Data published this week by the Federal Statistical office show there are nearly twice as many men as women in research and development (R&D) in Switzerland.
In 2020, 36% of R&D researchers were women (64% were men). In Europe, Switzerland trailed Iceland (45%), Portugal (43%), Spain (42%), Russia (39%) and Norway (39%) on this measure. However, Switzerland was ahead of Italy (35%), Finland (33%), Sweden (33%), Austria (30%), France (28%) and Germany (28%).
In some fields female researchers outnumbered men. 57% of researchers in agriculture and veterinary science were women, as were 53% of researchers in the humanities and arts. In health and social sciences the split was roughly 50/50. However, in research in the fields of natural sciences (33%) and engineering and technology (26%), where much R&D is done, the percentages of women were low, dragging down the overall average.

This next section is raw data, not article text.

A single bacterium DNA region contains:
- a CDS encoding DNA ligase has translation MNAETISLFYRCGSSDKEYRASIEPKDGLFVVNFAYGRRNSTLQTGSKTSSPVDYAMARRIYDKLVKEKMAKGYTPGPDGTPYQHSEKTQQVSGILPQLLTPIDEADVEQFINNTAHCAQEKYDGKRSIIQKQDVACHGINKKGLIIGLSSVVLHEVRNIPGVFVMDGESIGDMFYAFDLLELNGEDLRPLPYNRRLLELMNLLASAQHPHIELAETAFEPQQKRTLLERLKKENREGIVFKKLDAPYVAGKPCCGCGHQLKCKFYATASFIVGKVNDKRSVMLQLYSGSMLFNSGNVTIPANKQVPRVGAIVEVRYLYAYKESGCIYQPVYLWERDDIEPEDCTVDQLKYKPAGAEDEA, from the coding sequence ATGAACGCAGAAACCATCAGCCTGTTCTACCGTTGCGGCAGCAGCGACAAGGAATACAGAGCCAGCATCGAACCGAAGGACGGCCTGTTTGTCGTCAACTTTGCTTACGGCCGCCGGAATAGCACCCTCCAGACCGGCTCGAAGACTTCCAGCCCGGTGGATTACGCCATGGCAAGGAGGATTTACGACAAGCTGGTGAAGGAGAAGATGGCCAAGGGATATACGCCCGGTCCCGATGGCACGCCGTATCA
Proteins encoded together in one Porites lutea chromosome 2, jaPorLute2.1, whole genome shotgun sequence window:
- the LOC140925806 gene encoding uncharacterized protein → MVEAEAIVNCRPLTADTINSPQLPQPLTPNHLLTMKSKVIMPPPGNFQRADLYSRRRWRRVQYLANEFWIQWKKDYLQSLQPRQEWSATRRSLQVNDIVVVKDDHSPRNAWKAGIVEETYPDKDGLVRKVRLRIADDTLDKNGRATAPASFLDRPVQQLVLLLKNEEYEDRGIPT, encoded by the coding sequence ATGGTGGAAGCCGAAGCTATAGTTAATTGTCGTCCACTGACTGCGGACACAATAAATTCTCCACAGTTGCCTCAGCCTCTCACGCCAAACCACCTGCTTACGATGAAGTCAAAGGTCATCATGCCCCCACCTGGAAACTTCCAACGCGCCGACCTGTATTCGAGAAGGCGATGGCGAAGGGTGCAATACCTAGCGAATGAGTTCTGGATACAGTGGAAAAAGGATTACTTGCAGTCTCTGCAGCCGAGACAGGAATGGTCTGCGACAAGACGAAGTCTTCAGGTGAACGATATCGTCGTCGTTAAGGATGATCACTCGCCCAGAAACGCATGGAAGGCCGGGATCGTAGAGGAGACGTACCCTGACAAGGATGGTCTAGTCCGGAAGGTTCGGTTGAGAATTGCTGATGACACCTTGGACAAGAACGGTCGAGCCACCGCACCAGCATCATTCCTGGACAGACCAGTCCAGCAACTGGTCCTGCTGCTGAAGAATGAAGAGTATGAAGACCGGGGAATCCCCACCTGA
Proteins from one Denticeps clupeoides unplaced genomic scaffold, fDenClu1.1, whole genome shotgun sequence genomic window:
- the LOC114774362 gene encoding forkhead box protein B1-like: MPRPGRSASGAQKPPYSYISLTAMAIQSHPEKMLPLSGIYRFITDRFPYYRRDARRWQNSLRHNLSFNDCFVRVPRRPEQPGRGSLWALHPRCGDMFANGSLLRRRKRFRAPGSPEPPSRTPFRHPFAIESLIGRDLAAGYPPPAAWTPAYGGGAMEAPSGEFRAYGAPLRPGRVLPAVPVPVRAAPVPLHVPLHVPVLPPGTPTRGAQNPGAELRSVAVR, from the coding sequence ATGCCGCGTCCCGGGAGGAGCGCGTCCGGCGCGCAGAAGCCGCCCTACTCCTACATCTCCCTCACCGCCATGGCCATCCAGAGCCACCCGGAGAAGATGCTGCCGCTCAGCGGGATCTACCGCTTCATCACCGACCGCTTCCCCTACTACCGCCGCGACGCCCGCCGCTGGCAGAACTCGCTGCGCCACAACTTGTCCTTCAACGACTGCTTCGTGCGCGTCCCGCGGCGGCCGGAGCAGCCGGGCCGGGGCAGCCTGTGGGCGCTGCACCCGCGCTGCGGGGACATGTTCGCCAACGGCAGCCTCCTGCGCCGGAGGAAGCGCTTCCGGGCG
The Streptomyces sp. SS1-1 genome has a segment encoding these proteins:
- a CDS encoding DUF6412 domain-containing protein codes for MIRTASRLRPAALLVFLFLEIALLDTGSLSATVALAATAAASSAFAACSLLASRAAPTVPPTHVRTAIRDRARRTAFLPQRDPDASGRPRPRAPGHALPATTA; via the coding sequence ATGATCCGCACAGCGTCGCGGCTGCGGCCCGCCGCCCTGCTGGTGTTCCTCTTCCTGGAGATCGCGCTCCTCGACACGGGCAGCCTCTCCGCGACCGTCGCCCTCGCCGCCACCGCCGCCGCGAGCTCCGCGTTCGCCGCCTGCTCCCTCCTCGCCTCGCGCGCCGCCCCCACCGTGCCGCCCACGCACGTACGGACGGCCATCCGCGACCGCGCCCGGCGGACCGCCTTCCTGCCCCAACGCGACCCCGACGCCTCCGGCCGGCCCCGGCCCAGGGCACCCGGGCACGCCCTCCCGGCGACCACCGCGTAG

These R&D gender splits echo other data. Figures from a 2010 report show women in Switzerland were far more likely than men to study veterinary medicine, social sciences and humanities to a high level – 85%, 59% and 58% of doctoral students in these fields were women. On the other hand, women were under represented in fields such as natural sciences, mathematically heavy sciences (exact sciences) and engineering – 44%, 15% and 14% of doctoral students in these fields were women.
Authors of the same 2010 report said that in Swiss institutions of higher education, men are numerically dominant both in admissions and graduations in practically all degree levels of the exact sciences, mechanical and electrical engineering, economics, as well as civil engineering and geodesy. In most degree levels, a large majority of the student body gaining admission to and graduating from degree programmes in veterinary medicine, linguistics and literary studies, pharmacology, and the social sciences and humanities are female. In the universities of applied sciences, the male-dominated fields are architecture and construction (over 70% men both for admissions and graduations) and engineering and IT (well over 90% both for admissions and graduations). On the other hand, women are clearly in the majority in the fields of health, social work, applied linguistics and applied psychology.